Kazakhstan: the Nuclear Ghosts
29 August 1949: the Soviet Union drops its first atomic bomb under code name “First Lightning”. This instrument of death sends a gigantic mushroom cloud into the air and triggers the nuclear race between the USA and the USSR. And it was beneath the Kazakh steppes, in the region of Semipalatinsk – nicknamed the Polygon – that almost a quarter of all nuclear tests in history would subsequently be conducted over a period of some forty years: a total of 456 detonations, both above and below ground.
Photographer Phil Hatcher-Moore leads us to this remote and little-known region the size of Belgium. The zone is officially declared uninhabitable. And yet… an estimated 200,000 residents were used as guinea pigs; some were even ordered to remain outside during the explosions to serve as test subjects for the after-effects of exposure to radiation. Today, no one really knows how many people still live on this former nuclear testing site. The few visitors who travel to the heart of this contaminated landscape must wear protective footwear and masks: radiation levels are 70 to 400 times higher than normal. Today, more than 356,000 people are exposed to the consequences of radiation, resulting in a cancer rate that is two to three times higher than elsewhere in Kazakhstan, birth defects, mental illness and infertility.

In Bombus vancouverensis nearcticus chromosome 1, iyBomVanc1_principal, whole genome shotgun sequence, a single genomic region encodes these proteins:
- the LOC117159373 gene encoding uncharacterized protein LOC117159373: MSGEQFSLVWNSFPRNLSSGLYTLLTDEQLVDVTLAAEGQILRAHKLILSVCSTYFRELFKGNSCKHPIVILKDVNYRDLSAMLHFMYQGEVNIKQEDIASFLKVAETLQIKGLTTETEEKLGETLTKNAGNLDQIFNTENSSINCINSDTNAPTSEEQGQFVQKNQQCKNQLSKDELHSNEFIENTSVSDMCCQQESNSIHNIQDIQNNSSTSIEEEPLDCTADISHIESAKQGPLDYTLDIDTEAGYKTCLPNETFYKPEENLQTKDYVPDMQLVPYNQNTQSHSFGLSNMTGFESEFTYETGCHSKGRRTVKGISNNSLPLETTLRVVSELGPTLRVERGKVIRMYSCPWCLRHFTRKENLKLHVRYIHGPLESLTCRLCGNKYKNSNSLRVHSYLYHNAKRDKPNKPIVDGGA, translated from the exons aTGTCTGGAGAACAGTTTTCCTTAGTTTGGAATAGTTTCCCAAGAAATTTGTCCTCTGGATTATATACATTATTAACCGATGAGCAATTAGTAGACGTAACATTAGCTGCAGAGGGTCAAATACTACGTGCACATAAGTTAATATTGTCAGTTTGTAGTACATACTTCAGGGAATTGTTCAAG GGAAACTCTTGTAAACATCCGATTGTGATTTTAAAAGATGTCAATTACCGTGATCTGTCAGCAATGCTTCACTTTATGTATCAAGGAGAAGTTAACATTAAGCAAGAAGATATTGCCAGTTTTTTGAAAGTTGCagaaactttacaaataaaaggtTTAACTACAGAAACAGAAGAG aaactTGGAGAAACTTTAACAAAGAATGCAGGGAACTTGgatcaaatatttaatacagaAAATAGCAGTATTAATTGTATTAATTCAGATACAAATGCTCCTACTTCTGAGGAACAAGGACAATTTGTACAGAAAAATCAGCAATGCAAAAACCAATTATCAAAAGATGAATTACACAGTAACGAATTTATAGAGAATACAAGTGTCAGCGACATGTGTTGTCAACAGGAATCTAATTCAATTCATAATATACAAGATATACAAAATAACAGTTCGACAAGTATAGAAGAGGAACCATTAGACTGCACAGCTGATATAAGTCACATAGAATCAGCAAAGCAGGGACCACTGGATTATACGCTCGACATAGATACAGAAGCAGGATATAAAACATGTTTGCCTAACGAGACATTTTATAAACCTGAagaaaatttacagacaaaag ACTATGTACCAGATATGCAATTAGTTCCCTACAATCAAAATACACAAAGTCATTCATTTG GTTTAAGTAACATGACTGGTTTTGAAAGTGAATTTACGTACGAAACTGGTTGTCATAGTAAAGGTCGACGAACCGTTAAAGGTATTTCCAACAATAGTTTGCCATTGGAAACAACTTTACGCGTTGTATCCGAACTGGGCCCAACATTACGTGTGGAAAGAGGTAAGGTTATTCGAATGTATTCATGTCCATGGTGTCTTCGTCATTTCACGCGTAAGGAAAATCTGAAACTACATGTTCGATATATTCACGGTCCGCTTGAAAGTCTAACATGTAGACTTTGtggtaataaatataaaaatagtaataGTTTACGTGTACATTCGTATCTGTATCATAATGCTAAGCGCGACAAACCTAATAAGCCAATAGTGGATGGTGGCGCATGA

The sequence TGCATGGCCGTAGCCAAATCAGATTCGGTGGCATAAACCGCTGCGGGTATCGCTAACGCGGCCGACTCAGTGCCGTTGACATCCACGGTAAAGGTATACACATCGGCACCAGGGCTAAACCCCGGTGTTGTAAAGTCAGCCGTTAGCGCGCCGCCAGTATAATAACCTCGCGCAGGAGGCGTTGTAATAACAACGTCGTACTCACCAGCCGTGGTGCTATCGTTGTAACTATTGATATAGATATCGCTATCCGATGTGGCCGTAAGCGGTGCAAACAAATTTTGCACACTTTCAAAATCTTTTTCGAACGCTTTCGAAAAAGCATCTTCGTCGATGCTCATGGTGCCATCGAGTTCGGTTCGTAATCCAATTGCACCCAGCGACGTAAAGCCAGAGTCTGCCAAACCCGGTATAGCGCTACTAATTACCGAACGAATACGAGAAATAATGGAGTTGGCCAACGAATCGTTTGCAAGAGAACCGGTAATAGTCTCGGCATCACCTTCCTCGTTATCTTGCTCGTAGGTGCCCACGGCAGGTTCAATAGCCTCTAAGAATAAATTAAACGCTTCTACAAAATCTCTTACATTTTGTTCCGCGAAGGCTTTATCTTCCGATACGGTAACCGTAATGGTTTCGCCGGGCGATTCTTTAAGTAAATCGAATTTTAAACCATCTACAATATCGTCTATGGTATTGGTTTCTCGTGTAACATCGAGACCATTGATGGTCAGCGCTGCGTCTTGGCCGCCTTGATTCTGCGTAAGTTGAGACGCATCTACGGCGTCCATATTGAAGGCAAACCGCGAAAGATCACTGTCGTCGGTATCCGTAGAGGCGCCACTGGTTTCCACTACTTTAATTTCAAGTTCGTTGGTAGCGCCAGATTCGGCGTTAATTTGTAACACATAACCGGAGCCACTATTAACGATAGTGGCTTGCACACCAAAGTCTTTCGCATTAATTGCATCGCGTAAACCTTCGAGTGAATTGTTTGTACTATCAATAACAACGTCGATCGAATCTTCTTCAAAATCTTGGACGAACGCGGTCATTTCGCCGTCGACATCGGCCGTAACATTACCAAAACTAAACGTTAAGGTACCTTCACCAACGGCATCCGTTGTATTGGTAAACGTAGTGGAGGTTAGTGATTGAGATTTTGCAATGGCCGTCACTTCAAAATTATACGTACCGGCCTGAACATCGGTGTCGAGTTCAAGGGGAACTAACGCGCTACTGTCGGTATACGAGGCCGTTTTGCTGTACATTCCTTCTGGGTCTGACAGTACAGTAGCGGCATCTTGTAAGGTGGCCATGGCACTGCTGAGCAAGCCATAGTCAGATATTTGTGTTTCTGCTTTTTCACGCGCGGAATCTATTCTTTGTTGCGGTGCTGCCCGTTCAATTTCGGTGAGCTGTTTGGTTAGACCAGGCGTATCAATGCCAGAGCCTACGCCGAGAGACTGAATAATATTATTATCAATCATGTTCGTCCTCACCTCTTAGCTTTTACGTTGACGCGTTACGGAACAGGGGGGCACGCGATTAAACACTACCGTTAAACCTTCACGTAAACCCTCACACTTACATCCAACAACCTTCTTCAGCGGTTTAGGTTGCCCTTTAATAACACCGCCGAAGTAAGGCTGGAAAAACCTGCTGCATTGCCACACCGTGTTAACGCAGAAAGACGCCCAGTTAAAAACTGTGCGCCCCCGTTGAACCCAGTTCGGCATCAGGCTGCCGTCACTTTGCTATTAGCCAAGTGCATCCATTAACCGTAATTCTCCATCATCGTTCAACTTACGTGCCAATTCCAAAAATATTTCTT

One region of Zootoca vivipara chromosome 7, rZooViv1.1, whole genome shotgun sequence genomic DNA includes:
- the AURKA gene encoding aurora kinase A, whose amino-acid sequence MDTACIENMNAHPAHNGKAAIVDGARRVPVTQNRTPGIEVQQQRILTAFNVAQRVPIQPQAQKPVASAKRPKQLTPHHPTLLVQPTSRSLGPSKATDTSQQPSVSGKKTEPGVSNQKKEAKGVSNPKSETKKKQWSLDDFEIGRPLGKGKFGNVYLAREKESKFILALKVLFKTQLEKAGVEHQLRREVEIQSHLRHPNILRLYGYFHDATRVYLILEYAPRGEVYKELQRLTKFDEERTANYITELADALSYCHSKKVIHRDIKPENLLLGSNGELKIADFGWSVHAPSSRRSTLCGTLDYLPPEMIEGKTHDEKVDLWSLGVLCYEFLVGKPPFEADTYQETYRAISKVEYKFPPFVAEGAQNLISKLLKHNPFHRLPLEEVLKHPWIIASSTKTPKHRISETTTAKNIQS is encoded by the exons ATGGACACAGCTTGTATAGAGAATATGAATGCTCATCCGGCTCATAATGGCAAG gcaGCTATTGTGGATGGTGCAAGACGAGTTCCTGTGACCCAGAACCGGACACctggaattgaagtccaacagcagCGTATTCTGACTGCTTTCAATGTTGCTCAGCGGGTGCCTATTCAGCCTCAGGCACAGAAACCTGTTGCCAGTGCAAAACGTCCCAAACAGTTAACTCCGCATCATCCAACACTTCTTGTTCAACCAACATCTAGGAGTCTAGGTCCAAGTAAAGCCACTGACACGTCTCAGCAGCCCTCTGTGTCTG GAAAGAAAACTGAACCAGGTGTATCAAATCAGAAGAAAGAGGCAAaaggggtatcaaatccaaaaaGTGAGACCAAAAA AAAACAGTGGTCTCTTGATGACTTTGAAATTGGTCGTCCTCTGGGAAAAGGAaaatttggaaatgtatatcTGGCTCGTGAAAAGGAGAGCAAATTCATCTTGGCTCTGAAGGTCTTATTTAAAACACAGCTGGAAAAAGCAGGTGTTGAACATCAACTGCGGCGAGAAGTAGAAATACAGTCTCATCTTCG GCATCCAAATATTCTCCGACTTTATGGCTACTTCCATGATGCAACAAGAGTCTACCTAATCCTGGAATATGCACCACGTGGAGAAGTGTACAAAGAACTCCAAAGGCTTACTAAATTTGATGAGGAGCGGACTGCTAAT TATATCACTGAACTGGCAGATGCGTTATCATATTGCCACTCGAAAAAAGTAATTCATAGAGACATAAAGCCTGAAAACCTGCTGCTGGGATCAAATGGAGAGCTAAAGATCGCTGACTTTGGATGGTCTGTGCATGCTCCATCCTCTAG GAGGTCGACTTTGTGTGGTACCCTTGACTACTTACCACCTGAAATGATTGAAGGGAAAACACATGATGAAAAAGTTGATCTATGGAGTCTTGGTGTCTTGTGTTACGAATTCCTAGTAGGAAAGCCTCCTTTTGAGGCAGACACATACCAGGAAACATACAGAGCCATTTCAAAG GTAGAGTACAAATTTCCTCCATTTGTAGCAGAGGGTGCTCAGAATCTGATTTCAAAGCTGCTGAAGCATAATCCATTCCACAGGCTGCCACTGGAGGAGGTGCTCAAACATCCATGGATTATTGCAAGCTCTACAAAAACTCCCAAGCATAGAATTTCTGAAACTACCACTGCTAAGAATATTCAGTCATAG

Winner of the 2016 Yves Rocher Foundation Photography Award, which was presented in Perpignan at the Visa pour l’Image festival, British photojournalist Phil Hatcher-Moore travelled to the heart of these devastated steppes which, after the collapse of the Soviet Union, inherited the fourth largest nuclear arsenal in the world. The country managed to rid itself of this poisoned chalice with help, in particular, from Russia and the USA, which in 2012 – 63 years after the first nuclear detonation on Kazakh soil – sealed the Polygon’s natural plutonium reserves under a mountain.
The ravaged landscapes revealed to us by Phil Hatcher-Moore and his intimate, powerful portraits of the inhabitants of the Polygon constitute a warning. From Chernobyl to Fukushima and Three Mile Island, the events of recent decades have served to remind the world of the terrible consequences of nuclear accidents. Apparently in vain. Phil Hatcher-Moore’s striking work, presented exclusively at La Gacilly, sounds this alarm once again. It is up to us to hear it.